It would not surprise me if a band like Autechre and those 1990s purveyors of intelligent techno like Beaumont Hannant drew inspiration from this masterpiece. Although nothing compares to Trans Harmonic Nights, there are some moments of great beauty on Romance 76 and as for Baumann's vocal work, I recommend Repeat repeat (1981) for the unforgettable songs Home Sweet Home and Realtimes.
I must confess I was afraid of the term "Original recording remastered". Today this phrase means nothing good. It's enough to think the Rendez-vous (Jean Michel Jarre) remastered (re)issue in 2015... And maybe everyone can say a good ("bad") example in this topic. So. I was a little bit nervous. I preordered this album because this was my dream. I had it on cassette (a copy from a copied copy :S) and I've got the downloaded mp3. I love this album, I've loved since the early 90's (since high school) and a new edition was one of my secret dreams. I was very happy when I saw the news about the new edition but I had some ("some") doubts. The first thing I did after the delivery of the CD was putting to my PC to take a look to the waveform and see: is this a dream come true or a naightmare come true? And I calmed down when I opened a track with Audacity. There is no any trace of dynamic range compressing or normalizing. I think this new remastered version is a beautiful example of the nice remastering. The Cherry Red Records (and of course Mr. Baumann) doesn't want to win the loudness war with this new version but wants to give a sound by sound faithful CD to the fans (with a slight amplifying). So I think this CD is my favourite and most precious item of "The Core" (of my collection).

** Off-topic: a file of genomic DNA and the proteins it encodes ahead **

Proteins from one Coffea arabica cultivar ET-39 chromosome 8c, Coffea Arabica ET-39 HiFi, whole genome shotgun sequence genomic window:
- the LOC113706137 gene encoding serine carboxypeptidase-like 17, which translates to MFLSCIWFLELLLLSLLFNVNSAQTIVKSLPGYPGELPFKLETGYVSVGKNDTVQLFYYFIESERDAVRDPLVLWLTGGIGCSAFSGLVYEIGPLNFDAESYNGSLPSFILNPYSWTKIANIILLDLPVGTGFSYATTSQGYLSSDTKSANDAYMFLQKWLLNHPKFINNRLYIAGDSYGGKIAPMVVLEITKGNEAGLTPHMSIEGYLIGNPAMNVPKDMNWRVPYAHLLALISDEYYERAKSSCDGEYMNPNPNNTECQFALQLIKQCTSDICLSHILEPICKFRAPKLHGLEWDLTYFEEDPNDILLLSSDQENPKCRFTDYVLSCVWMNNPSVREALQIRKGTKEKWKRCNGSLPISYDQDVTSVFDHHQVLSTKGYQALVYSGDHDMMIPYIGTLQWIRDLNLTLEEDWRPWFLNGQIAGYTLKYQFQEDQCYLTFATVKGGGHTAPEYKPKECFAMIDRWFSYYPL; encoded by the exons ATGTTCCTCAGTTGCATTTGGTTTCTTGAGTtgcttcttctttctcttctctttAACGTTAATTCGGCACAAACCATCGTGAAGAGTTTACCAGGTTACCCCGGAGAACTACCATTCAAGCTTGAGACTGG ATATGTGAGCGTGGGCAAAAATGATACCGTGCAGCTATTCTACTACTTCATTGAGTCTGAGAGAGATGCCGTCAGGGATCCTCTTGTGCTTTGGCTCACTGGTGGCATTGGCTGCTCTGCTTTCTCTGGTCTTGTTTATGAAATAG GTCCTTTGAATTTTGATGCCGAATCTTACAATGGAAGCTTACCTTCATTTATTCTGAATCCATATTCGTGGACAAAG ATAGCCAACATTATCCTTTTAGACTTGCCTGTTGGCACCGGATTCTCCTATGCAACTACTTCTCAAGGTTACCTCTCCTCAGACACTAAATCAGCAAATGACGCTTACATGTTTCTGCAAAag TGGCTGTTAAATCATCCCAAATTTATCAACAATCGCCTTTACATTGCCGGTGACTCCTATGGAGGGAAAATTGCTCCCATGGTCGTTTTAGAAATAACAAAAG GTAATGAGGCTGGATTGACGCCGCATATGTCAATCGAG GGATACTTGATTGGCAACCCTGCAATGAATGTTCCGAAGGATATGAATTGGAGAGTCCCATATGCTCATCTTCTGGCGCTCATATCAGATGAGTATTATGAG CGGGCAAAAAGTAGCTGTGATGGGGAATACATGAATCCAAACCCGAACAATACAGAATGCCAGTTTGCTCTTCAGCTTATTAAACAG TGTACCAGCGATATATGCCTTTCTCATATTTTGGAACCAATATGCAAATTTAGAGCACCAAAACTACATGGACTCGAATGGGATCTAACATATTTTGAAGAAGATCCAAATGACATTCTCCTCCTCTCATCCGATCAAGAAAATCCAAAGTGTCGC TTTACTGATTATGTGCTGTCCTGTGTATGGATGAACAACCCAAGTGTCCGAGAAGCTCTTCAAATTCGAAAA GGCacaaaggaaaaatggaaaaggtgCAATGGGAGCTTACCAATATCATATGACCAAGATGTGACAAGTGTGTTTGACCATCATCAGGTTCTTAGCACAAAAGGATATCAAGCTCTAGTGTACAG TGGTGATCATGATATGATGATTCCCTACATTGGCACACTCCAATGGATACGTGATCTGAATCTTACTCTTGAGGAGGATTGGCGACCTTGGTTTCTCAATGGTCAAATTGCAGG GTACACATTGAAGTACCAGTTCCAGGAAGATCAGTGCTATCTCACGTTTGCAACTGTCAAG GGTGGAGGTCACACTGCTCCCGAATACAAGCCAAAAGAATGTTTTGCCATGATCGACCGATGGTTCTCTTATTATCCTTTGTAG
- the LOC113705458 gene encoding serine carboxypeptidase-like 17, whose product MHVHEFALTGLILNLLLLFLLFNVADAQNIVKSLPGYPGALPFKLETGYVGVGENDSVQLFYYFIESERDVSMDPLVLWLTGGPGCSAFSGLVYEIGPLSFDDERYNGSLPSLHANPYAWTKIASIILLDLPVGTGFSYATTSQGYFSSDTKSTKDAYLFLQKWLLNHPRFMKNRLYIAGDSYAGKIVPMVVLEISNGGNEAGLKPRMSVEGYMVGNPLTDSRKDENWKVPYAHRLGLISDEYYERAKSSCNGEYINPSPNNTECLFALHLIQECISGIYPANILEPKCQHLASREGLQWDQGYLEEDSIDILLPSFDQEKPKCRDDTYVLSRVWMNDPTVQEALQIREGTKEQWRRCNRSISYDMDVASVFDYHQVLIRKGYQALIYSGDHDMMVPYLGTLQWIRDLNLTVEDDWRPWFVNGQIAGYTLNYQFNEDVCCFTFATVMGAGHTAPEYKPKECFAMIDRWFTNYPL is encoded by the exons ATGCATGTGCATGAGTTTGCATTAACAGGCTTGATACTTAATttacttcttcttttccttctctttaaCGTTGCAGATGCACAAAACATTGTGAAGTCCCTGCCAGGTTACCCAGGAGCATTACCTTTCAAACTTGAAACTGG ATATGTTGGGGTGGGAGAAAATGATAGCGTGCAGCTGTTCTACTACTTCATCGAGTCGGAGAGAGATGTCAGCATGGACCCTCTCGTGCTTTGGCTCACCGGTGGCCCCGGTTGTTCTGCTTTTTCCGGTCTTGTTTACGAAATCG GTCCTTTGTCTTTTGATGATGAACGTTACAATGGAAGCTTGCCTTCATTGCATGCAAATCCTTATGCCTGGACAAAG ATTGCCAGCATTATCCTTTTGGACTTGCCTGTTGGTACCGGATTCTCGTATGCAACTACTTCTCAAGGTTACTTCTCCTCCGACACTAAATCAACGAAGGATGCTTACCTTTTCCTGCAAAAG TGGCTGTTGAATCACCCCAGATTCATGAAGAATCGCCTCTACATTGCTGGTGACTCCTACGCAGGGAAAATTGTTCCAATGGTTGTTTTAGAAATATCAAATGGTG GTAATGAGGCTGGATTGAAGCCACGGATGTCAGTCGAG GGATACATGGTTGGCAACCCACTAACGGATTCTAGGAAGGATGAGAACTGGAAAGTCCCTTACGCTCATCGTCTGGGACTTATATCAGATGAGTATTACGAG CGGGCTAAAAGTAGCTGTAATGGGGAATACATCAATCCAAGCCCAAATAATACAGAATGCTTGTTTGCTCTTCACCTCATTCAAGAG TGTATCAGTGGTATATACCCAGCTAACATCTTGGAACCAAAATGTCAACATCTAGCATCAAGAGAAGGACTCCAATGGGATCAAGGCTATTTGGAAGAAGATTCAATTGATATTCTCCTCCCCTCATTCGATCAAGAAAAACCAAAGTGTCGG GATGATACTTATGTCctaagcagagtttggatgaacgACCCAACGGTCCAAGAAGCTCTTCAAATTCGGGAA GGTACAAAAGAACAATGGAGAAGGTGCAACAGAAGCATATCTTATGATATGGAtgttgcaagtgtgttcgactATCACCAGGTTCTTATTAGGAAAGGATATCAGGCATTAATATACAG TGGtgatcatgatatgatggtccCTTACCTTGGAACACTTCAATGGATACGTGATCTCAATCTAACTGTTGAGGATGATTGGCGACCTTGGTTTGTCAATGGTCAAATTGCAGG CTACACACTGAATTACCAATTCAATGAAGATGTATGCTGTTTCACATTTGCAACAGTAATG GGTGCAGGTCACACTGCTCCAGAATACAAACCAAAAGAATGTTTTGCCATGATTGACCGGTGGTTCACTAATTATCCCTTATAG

This album is where Peter Baumann emerged from the shadow of his by now former band mates to deliver his own brand of electronic music. Whilst the tracks are rarely very long, they contain within them extended themes which interweave to form a coherent whole within the album.
An absolute pleasure this. Had to do with just a download for so long and now have the new remastered CD in my hands. Having the opportunity to actually listen to it using speakers that move air is proving to be a challenge with teenage kids in the house. Berlin school is not for them. No need to describe the music, genuine fans like myself will have been waiting for this release for some time and will know it inside out. The sound is excellent and not overloud. Spelling errors that plagued the original Virgin release have been corrected and a nice informative booklet is included. Well done Esoteric for the attention to detail.
just a tad improved over Romance 76, but still jjust a bunch of tunes and sequencer patterns that shouldn't be allowed out on their own. There ias an unfinished "demo" feel to most of this, and a producer's ear will quickly find ways in which the original tracks, arrangements and patch banks could have been improved. Simply by switching from dull electronic sounds to orchestra or choir (as i did on an experimental rework track myself in the early 80s, variations on a theme by peter baumann) you can hear and express these compositions in many other ways. The album got lost and forgotten after its release, simply because there was so much better electronica at the time -- Tangerine Dream, Klaus Schultz, Kraftwerk, Michael Hoenig, Mark Shreeve -- but actually has a minor merit in being minimalistic, spartan and uninspired. Baumann himself went on to become the world's worst Bowie/Iggy lookalike and lost the musical plot altogether when he added lyrics to his future tracks.